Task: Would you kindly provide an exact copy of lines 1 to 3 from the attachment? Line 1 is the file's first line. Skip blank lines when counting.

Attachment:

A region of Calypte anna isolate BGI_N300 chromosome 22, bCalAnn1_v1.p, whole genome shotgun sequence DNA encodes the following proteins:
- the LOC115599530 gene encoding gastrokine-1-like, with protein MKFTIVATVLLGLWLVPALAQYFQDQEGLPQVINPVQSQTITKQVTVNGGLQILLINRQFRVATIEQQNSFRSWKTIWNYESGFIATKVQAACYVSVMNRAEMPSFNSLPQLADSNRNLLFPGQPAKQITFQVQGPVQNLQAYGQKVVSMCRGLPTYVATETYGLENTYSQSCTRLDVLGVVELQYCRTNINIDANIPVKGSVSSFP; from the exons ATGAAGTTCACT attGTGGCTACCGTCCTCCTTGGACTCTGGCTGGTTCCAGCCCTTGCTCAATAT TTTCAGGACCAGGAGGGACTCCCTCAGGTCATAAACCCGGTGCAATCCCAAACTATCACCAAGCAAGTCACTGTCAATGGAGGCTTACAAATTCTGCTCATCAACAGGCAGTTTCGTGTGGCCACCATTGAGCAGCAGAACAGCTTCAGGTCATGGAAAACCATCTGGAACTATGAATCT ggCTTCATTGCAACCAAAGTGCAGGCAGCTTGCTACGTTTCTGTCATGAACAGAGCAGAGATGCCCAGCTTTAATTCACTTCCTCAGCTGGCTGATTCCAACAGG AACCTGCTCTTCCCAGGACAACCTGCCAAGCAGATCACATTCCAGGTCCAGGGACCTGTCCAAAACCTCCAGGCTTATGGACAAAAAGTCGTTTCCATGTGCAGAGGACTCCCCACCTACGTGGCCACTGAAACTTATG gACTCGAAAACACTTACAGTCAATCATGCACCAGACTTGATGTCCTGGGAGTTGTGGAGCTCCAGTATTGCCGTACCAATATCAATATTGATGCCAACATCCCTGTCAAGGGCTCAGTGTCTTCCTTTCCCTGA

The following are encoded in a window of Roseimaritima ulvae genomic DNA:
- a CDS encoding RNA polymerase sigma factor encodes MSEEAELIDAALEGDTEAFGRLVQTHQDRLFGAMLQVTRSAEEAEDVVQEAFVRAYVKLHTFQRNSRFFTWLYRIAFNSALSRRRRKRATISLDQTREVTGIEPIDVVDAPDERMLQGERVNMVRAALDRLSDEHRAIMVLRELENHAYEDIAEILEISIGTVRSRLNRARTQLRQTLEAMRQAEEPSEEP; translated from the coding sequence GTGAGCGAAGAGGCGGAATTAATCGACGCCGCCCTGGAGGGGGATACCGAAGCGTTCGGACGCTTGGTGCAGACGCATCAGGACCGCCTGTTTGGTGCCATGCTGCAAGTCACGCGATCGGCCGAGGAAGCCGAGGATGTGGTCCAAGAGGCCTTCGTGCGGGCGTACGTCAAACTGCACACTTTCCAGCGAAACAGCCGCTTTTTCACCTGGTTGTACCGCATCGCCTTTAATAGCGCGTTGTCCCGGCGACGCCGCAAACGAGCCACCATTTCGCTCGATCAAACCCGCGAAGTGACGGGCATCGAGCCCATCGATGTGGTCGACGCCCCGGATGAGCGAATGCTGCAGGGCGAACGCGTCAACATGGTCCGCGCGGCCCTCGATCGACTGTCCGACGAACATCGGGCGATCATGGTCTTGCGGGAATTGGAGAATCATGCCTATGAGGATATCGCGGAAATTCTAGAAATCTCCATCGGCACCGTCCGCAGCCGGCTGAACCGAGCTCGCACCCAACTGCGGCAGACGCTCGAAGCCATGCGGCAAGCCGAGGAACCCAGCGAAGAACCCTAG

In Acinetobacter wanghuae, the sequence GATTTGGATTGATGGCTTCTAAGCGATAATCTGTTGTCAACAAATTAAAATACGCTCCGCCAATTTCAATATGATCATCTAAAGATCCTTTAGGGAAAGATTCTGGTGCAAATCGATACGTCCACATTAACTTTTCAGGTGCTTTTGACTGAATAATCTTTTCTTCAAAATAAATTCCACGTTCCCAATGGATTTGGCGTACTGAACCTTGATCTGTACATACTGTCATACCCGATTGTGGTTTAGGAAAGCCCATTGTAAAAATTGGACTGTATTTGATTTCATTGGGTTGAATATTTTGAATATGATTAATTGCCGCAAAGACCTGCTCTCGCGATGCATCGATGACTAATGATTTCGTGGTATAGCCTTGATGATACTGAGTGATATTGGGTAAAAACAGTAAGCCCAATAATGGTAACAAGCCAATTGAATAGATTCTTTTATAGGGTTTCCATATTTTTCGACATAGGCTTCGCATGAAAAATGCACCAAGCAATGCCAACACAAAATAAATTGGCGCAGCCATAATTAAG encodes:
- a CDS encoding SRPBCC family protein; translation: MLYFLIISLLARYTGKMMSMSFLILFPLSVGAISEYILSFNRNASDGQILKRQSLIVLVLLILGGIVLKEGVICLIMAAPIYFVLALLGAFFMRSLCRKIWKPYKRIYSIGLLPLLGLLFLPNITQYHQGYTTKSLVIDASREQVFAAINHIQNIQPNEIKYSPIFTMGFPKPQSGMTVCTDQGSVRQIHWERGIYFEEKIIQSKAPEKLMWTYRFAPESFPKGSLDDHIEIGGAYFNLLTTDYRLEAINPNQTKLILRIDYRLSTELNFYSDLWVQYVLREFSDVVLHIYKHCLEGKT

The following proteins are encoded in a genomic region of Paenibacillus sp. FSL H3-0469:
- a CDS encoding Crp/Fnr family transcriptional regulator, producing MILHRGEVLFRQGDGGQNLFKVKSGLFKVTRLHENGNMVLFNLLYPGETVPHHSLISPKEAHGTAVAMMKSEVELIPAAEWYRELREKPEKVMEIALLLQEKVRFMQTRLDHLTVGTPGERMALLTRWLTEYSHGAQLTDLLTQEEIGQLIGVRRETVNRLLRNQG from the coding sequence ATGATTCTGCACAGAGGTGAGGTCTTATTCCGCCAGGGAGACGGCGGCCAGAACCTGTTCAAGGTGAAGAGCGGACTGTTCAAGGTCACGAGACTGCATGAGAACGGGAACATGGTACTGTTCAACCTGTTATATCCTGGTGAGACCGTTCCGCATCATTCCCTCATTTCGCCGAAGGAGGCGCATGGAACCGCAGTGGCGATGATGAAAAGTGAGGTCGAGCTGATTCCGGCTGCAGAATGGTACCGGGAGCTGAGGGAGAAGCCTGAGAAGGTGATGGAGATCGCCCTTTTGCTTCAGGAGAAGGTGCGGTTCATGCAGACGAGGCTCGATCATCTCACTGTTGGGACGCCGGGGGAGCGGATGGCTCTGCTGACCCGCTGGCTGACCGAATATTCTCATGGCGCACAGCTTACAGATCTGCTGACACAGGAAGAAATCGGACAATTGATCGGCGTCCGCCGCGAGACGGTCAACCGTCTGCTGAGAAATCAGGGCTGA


A region of Calypte anna isolate BGI_N300 chromosome 22, bCalAnn1_v1.p, whole genome shotgun sequence DNA encodes the following proteins:
- the LOC115599530 gene encoding gastrokine-1-like, with protein MKFTIVATVLLGLWLVPALAQYFQDQEGLPQVINPVQSQTITKQVTVNGGLQILLINRQFRVATIEQQNSFRSWKTIWNYESGFIATKVQAACYVSVMNRAEMPSFNSLPQLADSNRNLLFPGQPAKQITFQVQGPVQNLQAYGQKVVSMCRGLPTYVATETYGLENTYSQSCTRLDVLGVVELQYCRTNINIDANIPVKGSVSSFP; from the exons ATGAAGTTCACT attGTGGCTACCGTCCTCCTTGGACTCTGGCTGGTTCCAGCCCTTGCTCAATAT TTTCAGGACCAGGAGGGACTCCCTCAGGTCATAAACCCGGTGCAATCCCAAACTATCACCAAGCAAGTCACTGTCAATGGAGGCTTACAAATTCTGCTCATCAACAGGCAGTTTCGTGTGGCCACCATTGAGCAGCAGAACAGCTTCAGGTCATGGAAAACCATCTGGAACTATGAATCT ggCTTCATTGCAACCAAAGTGCAGGCAGCTTGCTACGTTTCTGTCATGAACAGAGCAGAGATGCCCAGCTTTAATTCACTTCCTCAGCTGGCTGATTCCAACAGG AACCTGCTCTTCCCAGGACAACCTGCCAAGCAGATCACATTCCAGGTCCAGGGACCTGTCCAAAACCTCCAGGCTTATGGACAAAAAGTCGTTTCCATGTGCAGAGGACTCCCCACCTACGTGGCCACTGAAACTTATG gACTCGAAAACACTTACAGTCAATCATGCACCAGACTTGATGTCCTGGGAGTTGTGGAGCTCCAGTATTGCCGTACCAATATCAATATTGATGCCAACATCCCTGTCAAGGGCTCAGTGTCTTCCTTTCCCTGA

The following are encoded in a window of Roseimaritima ulvae genomic DNA: